April 15, 2014 | By Alana Semuels
BOSTON--It seems, at times, that nearly everyone in Boston knew someone who ran in last year's Boston Marathon, who watched it, or who responded to the bombs that went off at the finish line on Boylston Street. Many of those Bostonians returned to the finish line Tuesday, on the one-year anniversary of the marathon bombings, to observe the moment of silence at 2:49 p.m., to hear the church bells toll, or simply because they couldn't imagine being anywhere else.   Some were inside the Hynes Convention Center, listening to survivors and public officials speak, an invitation-only event that featured the Massachusetts governor and Vice President Joe Biden.
April 14, 2014 | By John M. Glionna
OVERLAND PARK, Kan. - Standing at the lectern, Mindy Corporon calmly spoke about love in the face of hatred, describing how two people so central to her life - her father and her son - were shot to death by a gunman who police say is a white supremacist bent on violence. Her voice steady, she described arriving Sunday afternoon moments after the attacker, whom police identified as Frazier Glenn Cross, opened fire in the parking lot of the Jewish Community Center here, a shooting rampage that took the lives of three people, including a woman outside a nearby Jewish senior center.
April 14, 2014 | By Catharine Hamm
Question: On March 7, I flew to Sacramento from L.A. for an overnight trip. I packed light - just a dress, belt, shoes, sweats, nightshirt, a bag of toiletries and my iPad. When I arrived at my hotel and opened my bag, there was a notice that the Transportation Security Administration had gone through my luggage. When I was getting dressed, I noticed my belt was missing. I had carefully packed it in the see-through zipper compartment of my suitcase, as I didn't want it to fall out. It was my favorite belt, old, vintage, worn and funky.
April 13, 2014 | Jen Leo
Here's a website that can help you keep tabs on travel deals for your favorite destinations around the globe. Name: What it does: It's a search tool for discovering travel deals, including airfare and hotels. What's hot: The site remembers your home airport, so even if you don't like what you see on your main dashboard of "favorite" destinations, additional travel inspiration is just a click away. On the left nav bar you'll find topic lists such as "most amazing beaches," "top honeymoon destinations," "foodie cities," "family & kid friendly cities" and more.
April 11, 2014 | By Esmeralda Bermudez, Paloma Esquivel and Adolfo Flores
They were supposed to be the first - the first in their families to tour a college, to have a choice, to one day see their names in fancy letters on diplomas. One wanted to be a movie director, another a kinesiologist. Three of the adults already had careers. They boarded the bus eager to give back. Families and friends on Friday mourned the loss of five students, three chaperons and two drivers. These are some of their stories. Marisa Serrato Marisa and Marisol Serrato were born five minutes apart.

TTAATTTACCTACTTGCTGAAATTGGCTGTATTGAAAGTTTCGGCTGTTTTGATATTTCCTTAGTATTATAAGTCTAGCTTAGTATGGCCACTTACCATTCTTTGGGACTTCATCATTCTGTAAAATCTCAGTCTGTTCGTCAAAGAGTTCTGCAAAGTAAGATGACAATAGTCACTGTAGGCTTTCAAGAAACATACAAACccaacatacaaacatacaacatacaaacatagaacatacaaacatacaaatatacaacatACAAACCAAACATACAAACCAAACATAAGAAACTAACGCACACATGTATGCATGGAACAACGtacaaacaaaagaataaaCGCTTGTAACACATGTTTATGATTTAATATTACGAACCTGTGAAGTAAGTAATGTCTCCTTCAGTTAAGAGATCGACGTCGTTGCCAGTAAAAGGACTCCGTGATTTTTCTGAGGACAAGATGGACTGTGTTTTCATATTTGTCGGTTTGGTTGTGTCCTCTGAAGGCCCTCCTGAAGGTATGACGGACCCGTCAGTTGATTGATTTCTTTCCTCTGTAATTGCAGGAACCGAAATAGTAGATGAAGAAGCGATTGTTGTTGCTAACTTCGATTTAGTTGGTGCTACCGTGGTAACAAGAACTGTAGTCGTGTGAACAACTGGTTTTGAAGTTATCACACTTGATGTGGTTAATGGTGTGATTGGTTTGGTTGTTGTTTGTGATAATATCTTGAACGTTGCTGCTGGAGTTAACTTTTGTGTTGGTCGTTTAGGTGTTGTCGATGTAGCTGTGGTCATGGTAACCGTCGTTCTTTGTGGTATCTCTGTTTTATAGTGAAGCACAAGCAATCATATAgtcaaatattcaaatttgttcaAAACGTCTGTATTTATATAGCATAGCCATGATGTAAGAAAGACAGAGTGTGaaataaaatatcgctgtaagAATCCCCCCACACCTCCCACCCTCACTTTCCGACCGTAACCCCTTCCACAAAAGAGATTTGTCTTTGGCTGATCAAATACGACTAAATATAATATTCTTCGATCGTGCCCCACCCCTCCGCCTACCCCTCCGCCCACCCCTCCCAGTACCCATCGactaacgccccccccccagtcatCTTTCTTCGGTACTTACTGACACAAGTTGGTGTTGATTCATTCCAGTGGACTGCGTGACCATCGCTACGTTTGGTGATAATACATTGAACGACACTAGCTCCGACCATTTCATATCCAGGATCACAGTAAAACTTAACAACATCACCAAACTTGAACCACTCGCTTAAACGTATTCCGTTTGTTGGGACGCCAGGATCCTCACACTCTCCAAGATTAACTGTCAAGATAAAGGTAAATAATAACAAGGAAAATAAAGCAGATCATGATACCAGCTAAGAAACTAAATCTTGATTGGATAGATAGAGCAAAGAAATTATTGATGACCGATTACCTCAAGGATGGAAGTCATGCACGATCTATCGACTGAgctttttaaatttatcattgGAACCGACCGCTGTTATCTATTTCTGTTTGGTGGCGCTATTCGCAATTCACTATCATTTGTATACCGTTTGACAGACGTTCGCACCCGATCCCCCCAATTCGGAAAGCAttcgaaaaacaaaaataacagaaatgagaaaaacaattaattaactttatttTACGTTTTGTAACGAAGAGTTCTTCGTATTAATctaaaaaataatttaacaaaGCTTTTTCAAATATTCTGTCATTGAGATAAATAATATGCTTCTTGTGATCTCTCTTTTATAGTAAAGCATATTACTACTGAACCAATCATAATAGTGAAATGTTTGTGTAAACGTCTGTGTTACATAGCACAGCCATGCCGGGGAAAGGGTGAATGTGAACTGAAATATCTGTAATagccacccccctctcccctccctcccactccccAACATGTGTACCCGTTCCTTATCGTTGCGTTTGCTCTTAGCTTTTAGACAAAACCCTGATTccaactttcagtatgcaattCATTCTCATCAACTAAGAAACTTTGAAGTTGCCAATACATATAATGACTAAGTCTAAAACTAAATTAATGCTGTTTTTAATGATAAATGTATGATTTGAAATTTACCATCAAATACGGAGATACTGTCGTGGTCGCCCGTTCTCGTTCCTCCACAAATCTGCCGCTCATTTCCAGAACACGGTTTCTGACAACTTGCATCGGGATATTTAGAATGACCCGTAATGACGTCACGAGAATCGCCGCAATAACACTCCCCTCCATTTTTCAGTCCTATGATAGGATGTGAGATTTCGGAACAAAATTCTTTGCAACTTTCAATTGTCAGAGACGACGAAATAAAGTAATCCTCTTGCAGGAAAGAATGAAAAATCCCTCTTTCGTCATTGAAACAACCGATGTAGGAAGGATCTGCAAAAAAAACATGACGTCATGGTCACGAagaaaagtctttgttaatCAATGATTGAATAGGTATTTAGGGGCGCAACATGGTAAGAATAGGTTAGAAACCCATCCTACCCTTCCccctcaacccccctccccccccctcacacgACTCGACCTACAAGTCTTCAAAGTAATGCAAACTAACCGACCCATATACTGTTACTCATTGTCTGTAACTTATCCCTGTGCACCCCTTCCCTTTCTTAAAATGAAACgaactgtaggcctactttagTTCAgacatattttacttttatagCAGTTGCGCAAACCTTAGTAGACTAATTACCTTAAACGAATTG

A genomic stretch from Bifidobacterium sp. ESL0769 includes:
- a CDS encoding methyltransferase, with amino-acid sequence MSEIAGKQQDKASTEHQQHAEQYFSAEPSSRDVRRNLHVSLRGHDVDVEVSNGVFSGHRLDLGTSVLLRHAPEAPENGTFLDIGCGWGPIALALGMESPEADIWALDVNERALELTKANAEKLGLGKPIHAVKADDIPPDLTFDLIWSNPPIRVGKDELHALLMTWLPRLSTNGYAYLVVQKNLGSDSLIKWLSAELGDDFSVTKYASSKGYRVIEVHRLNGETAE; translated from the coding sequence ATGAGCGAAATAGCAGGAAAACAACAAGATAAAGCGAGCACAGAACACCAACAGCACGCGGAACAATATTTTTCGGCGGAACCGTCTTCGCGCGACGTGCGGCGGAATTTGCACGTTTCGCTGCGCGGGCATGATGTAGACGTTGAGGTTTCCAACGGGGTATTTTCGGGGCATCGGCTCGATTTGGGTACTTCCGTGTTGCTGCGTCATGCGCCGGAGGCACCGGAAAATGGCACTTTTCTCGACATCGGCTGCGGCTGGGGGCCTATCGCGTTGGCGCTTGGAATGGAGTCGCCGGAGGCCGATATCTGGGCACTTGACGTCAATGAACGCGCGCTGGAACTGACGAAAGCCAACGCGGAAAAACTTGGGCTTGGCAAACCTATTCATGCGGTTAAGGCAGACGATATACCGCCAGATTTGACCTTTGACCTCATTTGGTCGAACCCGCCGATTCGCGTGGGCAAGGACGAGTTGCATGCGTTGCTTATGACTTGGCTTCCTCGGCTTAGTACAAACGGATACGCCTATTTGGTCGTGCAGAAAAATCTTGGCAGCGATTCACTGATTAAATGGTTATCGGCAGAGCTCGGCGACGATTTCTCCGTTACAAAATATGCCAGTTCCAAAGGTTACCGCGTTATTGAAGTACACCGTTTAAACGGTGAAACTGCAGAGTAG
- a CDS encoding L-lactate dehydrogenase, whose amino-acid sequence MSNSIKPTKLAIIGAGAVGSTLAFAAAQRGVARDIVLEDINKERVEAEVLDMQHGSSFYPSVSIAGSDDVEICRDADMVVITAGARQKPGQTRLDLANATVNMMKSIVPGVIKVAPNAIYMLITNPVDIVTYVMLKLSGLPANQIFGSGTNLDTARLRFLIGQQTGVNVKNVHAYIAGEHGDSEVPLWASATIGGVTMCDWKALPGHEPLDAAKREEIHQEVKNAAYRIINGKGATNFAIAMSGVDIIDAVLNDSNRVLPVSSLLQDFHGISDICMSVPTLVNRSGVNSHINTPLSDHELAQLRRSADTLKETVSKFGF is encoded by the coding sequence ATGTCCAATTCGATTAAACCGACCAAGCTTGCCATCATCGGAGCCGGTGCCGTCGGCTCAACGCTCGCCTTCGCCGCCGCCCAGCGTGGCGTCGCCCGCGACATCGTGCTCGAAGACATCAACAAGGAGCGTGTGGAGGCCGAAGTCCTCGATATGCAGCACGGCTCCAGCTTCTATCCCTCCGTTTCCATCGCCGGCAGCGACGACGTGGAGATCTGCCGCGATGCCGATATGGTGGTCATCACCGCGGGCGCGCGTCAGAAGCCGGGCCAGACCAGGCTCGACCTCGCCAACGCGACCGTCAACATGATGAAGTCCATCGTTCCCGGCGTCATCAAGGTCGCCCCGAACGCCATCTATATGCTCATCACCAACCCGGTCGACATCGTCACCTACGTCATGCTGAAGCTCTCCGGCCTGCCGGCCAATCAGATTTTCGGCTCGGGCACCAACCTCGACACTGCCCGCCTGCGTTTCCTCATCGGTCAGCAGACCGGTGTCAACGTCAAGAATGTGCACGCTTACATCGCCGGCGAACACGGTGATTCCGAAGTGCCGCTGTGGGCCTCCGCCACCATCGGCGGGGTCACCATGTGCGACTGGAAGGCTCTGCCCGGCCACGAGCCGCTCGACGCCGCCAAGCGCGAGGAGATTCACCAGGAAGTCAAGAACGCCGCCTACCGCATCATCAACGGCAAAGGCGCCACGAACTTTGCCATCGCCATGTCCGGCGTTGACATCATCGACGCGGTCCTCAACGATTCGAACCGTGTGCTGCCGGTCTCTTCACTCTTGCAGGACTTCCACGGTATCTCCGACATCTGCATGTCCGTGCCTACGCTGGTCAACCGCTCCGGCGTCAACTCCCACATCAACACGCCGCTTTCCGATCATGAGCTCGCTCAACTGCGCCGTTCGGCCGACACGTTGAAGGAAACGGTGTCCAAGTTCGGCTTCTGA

June 20, 2010 | By Noel Murray, Special to the Los Angeles Times
Green Zone Universal, $29.98; Blu-ray, $39.98 Did "Green Zone" arrive five years too late or 10 years too early? Director Paul Greengrass and writer Brian Helgeland adapt Rajiv Chandrasekaran's nonfiction book "Imperial Life in the Emerald City" into a jittery thriller that deals less with the absurd bureaucracy surrounding the American occupation of Baghdad than with the attempts of one soldier (played by Matt Damon) to learn why his commanders are feeding him bad intelligence.
April 10, 2014 | Michael Hiltzik
The lessons of cataclysmic events tend to be overlooked when we remember them only on major anniversaries. The sinking of the U.S. nuclear submarine Thresher is a perfect example. The Thresher went down during a trial cruise off the coast of Maine 51 years ago today, with the loss of all 129 on board. The event shocked an American public accustomed to thinking of its nuclear Navy as the epitome of crack engineering and technical expertise. Two current events remind us that its sinking is as relevant today as it was on the 50th anniversary last year, and indeed every year since 1963.
April 9, 2014 | Meghan Daum
In a final passing of the torch to a new generation of late-night talk show hosts, David Letterman announced last week that he would retire in 2015. As intelligent and unique a force as he's always been, the timing seems right. Since beginning his late-night career more than 30 years ago, Letterman has evolved from exuberant, smart-alecky nerd to crotchety, occasionally befuddled elder statesman. Watching him now, it's hard to believe he was once considered the epitome of edginess, a darling of the college crowd and hero to sarcastic eggheads everywhere.
Los Angeles Times Articles